Over the past three years, public access to work produced in other countries has been greatly expanded. Both government and philanthropic funding agencies in several nations, including the United Kingdom, Germany, Canada, Brazil, France, and Australia have outpaced the U.S. in advancing policies for sharing the results of their funded research, with rules that are more stringent than those now employed by the NIH. In the United Kingdom alone, 5 of the 8 Research Councils and the leading foundations that support science have enacted mandatory public access policies; it is now estimated that 90% of the biomedical research funded in the U.K. is covered by a mandatory enhanced- or open-access policy. Enhanced public access, will not, of course, mean the end of medical and scientific journals at all. They will continue to exercise peer-review over submitted papers as the basis for deciding which papers to accept for publication, just as they do now. The experience of dozens of publishers has shown that even with embargo periods of 6 months (or shorter), journals continue to thrive. In addition, since this policy will apply only to NIH-funded research; journals will contain significant numbers of articles not covered by this requirement as well as other articles and commentary invaluable to the science community. Journals will continue to be the hallmark of achievement in scientific research, and we will depend on them.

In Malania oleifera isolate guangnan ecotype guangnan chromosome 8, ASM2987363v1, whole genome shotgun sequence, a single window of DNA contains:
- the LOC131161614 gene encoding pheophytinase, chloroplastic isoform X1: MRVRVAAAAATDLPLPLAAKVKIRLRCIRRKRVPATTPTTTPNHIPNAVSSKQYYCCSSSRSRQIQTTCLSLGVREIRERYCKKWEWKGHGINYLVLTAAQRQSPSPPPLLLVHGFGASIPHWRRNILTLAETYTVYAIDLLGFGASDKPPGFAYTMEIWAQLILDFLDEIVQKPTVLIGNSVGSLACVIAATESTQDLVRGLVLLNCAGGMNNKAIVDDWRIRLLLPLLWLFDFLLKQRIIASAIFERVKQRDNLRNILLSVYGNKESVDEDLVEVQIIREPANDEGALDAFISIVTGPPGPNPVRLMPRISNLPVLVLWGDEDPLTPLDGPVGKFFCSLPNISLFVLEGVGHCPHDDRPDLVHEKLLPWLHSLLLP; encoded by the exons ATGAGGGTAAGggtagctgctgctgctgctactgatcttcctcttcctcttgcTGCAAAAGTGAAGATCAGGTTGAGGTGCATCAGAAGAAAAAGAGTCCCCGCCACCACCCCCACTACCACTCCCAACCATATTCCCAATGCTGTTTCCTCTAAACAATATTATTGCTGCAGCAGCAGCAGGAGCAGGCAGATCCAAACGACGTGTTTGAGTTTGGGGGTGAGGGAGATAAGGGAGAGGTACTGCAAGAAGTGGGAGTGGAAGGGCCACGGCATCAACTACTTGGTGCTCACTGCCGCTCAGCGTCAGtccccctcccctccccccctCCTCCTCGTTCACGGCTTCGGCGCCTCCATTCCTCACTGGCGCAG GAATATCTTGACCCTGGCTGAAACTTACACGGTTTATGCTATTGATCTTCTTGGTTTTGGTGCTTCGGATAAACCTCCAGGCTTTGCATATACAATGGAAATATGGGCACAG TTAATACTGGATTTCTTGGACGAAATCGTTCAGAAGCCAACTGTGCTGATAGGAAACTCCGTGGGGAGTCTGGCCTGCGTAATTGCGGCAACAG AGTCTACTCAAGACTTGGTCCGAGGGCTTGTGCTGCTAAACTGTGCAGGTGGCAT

The NIH, with Congress’ direction, has the means today to promote enhanced access to taxpayer-funded research through the National Library of Medicine. NIH grantees should be required to provide to the NLM an electronic copy of the final version of all manuscripts accepted for publication by legitimate medical and scientific journals, after peer review. As soon as possible after the time of publication, NIH should make these reports freely available to all through their digital archive, PubMed Central (PMC).
We strongly encourage you to realize this overdue reform by adopting language in the FY08 Appropriations measure that requires the NIH Public Access Policy to be made mandatory.
Signed by 26 Nobel Laureates:
Peter Agre, Chemistry, 2003
Sidney Altman, Chemistry, 1989
Paul Berg, Chemistry, 1980
Michael Bishop, Physiology or Medicine, 1989
Baruch Blumberg, Physiology or Medicine, 1976
Gunter Blobel, Physiology or Medicine, 1999
Paul Boyer, Chemistry, 1997
Sydney Brenner, Physiology or Medicine, 2002
Johann Deisenhofer, Chemistry, 1988
Edmond Fischer, Physiology or Medicine, 1992
Paul Greengard, Physiology or Medicine, 2000
Leland Hartwell, Physiology or Medicine, 2001
Robert Horvitz, Physiology or Medicine, 2002
Eric Kandel, Physiology or Medicine, 2000
Arthur Kornberg, Physiology or Medicine, 1959
Harold Kroto, Chemistry, 1996
Roderick MacKinnon, Chemistry, 2003
Kary Mullis, Chemistry, 1993
Ferid Murad, Physiology or Medicine, 1998
Joseph Murray, Physiology or Medicine, 1990
Marshall Nirenberg, Physiology or Medicine, 1968
Stanley Prusiner, Physiology or Medicine, 1997
Richard Roberts, Physiology or Medicine, 1993
Hamilton Smith, Physiology or Medicine, 1978
Harold Varmus, Physiology or Medicine, 1989
James Watson, Physiology or Medicine, 1962"